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warrant requested on June 25 by the Presecutor and issued secretly by the
PTC on July 2, Congolese authorities turned Mr. Germain Katanga over
to the Court on October 17 for crimes associated with an attack on the
Ituri village of Bogoro on February 24, 2003.109 Katanga was the alleged
commander of the Force de Resistance Patriotique en Ituri (FRPI), a mili-
´
tia that, according to HRW, had ˜˜helped lead one of the largest massacres
in Ituri, that at Nyakunde Hospital in September 2002,™™ and at other
massacres in various locations in 2002 and 2003.110 While hailing
Katanga™s transfer to the ICC, Human Rights Watch and the International
Crises Group nonetheless called upon the OTP to pursue higher govern-
ment of¬cials whose complicity allegedly would have been required for
violence and arms supplies to have continued untrammeled in the Ituri


108
ICC, Luis Moreno-Ocampo, ˜˜Opening Remarks™™ to the Fifth Session of the Assembly of
States Parties (2006).
109
ICC, Pre-Trial Chamber I, ˜˜Urgent Warrant of Arrest for Germain Katanga,™™ ICC-01/04-
01/07-1-US-tENG (September 27, 2007).
110
Human Rights Watch, ˜˜D.R. Congo: Army Should Not Appoint War Criminals:
Congolese Government Must Investigate and Prosecute Warlords, Not Reward
Them™™(2005); ˜˜ICC/DRC: Second War Crimes Suspect to Face Justice in The Hague:
Investigation Should Expand to Include Senior Of¬cials in the Region™™ (2007).
226 Building the International Criminal Court

region.111 Chief Prosecutor Moreno Ocampo indicated that the DRC
investigations were continuing, focused on a third case.112


SUDAN

On March 31, 2005, the United Nations Security Council referred the
Darfur, Sudan, situation to the International Criminal Court.113 For the
Court, it was a momentous event. The referral had been unimaginable only
a few months before, given U.S. opposition and the lukewarm attitudes of
Security Council members China and Russia. For the ICC, this unexpected
Security Council referral was a boon and a threat “ a boon because it
showed that the Court could be an asset to the Security Council; a threat
because without Sudanese cooperation and vigorous assistance from other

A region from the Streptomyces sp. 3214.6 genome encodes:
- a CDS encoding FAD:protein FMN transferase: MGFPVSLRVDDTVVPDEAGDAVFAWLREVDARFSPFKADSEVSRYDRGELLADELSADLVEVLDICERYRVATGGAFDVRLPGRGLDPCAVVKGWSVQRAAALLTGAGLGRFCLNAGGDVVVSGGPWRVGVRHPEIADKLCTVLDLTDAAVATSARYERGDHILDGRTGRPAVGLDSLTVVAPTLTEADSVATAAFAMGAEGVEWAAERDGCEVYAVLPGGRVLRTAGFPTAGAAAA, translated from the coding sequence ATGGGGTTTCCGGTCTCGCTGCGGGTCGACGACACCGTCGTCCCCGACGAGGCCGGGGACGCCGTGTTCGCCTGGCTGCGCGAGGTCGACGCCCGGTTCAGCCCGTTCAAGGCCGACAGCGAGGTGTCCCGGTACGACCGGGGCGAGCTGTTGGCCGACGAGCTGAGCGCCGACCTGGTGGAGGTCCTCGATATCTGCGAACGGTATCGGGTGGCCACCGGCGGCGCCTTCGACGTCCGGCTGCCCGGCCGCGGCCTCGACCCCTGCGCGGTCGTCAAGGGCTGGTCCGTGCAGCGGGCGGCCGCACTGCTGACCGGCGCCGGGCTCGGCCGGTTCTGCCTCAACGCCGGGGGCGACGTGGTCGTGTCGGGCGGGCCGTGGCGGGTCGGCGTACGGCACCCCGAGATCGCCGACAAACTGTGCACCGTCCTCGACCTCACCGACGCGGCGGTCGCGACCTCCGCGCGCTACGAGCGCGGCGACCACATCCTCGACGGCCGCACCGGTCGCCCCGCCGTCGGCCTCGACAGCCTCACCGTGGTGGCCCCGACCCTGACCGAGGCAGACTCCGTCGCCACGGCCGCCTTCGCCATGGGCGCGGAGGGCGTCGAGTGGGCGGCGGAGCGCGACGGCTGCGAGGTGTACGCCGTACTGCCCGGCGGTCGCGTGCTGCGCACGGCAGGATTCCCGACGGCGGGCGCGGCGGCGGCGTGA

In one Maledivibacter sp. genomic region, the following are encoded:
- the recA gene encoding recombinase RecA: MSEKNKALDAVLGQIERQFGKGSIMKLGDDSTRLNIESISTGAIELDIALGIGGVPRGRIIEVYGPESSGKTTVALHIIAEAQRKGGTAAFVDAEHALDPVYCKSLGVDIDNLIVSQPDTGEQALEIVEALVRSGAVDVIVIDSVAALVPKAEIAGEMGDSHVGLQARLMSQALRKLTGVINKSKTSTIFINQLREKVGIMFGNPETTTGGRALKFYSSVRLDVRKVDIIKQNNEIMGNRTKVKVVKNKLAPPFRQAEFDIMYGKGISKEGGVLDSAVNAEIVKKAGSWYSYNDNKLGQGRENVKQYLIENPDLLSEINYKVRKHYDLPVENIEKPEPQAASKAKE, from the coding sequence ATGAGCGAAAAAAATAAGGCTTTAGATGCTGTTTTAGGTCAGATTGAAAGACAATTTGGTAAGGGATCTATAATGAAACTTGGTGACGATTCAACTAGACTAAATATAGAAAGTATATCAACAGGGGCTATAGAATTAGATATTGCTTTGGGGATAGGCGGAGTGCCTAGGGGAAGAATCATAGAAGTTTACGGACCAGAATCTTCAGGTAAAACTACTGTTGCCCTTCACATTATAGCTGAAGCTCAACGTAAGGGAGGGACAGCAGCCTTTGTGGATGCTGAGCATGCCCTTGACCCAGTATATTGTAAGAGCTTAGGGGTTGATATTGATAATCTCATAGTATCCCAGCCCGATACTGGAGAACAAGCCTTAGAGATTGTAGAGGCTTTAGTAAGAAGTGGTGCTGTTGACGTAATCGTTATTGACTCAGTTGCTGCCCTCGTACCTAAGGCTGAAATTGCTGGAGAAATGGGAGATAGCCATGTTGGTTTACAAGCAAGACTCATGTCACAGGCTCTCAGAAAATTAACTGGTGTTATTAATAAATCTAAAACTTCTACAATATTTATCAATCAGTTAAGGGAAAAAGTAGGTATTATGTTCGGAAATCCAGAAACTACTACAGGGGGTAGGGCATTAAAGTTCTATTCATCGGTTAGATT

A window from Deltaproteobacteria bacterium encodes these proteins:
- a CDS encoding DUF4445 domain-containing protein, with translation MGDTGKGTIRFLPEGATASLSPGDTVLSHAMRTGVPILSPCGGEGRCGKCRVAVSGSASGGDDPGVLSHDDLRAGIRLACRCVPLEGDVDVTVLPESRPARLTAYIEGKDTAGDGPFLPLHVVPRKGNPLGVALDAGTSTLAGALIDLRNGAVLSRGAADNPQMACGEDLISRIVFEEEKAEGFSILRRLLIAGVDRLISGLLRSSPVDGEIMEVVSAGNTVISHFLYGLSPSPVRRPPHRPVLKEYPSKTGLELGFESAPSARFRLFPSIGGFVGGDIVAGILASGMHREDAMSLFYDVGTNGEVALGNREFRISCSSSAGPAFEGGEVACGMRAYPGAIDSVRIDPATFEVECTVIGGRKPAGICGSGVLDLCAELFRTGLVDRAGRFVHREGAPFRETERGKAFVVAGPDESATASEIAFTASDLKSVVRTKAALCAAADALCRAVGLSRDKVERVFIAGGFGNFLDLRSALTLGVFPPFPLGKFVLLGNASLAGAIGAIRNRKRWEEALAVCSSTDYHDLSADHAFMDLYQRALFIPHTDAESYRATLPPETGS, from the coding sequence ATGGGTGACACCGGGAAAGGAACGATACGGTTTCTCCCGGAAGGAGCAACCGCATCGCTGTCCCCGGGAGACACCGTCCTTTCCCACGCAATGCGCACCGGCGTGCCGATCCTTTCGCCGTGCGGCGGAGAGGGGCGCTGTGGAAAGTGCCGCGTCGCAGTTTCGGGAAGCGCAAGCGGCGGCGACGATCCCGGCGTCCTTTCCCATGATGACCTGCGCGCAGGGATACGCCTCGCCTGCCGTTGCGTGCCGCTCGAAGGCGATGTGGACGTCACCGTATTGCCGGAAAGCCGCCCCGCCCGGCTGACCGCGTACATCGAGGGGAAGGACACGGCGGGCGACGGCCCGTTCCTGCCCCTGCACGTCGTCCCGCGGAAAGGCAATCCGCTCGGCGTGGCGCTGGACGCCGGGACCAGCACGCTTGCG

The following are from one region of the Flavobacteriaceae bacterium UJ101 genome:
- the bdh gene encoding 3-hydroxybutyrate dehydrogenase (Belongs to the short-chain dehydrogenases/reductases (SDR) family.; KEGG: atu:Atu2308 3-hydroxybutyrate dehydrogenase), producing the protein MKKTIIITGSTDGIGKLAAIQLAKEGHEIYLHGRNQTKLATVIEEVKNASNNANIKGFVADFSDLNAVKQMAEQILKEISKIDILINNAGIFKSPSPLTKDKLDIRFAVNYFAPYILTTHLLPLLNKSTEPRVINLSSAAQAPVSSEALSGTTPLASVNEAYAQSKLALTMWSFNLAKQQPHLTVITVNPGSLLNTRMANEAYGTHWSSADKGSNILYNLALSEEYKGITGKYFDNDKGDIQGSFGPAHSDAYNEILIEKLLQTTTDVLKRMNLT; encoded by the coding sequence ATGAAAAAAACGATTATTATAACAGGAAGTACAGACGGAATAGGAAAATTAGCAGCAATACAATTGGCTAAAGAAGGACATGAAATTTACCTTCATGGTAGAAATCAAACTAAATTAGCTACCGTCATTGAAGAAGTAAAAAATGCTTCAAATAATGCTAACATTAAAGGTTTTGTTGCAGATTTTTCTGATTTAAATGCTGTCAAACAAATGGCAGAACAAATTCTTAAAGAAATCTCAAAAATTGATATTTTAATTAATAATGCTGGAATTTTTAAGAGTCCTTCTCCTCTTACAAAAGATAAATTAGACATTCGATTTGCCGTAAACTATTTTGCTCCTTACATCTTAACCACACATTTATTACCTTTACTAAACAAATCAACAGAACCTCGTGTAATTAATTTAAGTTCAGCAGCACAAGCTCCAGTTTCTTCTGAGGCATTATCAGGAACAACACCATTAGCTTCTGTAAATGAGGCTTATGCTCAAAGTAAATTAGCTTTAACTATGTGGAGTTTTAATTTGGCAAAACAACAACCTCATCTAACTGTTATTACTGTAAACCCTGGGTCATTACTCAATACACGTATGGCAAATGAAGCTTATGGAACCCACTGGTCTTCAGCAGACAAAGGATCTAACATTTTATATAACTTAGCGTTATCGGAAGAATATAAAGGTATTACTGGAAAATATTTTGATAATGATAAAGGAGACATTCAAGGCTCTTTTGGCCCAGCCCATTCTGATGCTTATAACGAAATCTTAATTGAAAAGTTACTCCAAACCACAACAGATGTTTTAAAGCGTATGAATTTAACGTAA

countries, the ICC faced major dif¬culties in implementing an investigative
strategy and apprehending suspects.
Four aspects of the ICC™s involvement with Sudan are particularly
salient “ the signi¬cance of the Security Council Resolution for the Court;
the scope of the ICC™s operational capabilities in situations of state non-
cooperation; the continued friction between the Pre-Trial Chamber and the
Prosecutor; and efforts to use the Court to pressure the government, whose
of¬cials were suspected of committing crimes, even as the ICC sought the
government™s cooperation in investigating those same crimes.


Con¬‚ict Background
Long-standing feuds in the western Sudan region over resources, political
representation, and economic development boiled into military confronta-
tions in late 2002 and spring 2003, as two primarily Nilotic, African-tribal-
based groups, the Sudan Liberation Movement/Army (SLM/A) and Justice
and Equality Movement (JEM), attacked local installations and personnel
of the ethnic Arab Khartoum government which the Nilotic Sudanese held
responsible for Darfur™s marginalization. Still extracting itself from a twenty-
year war in the south, the government was slow to react, and then called
upon Arab tribes to ¬ght the rebels. To its summons came the mostly


111
Bibas, Chicon, and Petit, ˜˜Germain Katanga, Second Congolese Transfer to the ICC™™
(2007), 1.
112
UN News Center, ˜˜Congolese War Crimes Suspect Turned over to International Criminal
Court™™ (2007).
113
UN Security Council, Resolution 1593 (2005).
227
The First Situations

nomadic local Arabs who, under the effects of long-term drought, were
seeking land on which to settle.114
The government paid Arab tribal leaders with grants and gifts based on
how many soldiers they provided. Africans who volunteered were appar-
ently turned away as the government selectively enlisted tribes it felt would
remain loyal, including people from neighboring Chad, Libya, and other
states.115 These recruits became the forces identi¬ed by locals and outsiders
as the ˜˜Janjaweed,™™ a term long used in Darfur to describe armed horse- or
camel-mounted bandits.
Several rounds of mediated talks were convened beginning in August
2003, but by the end of the year, Human Rights Watch estimated that
600,000 civilians had been displaced and needed assistance, hundreds of
villages had been burned down, and 70,000 refugees had ¬‚ed to Chad from
attacks mostly perpetrated by the Janjaweed.116
While the Darfur situation was deteriorating, a long-running war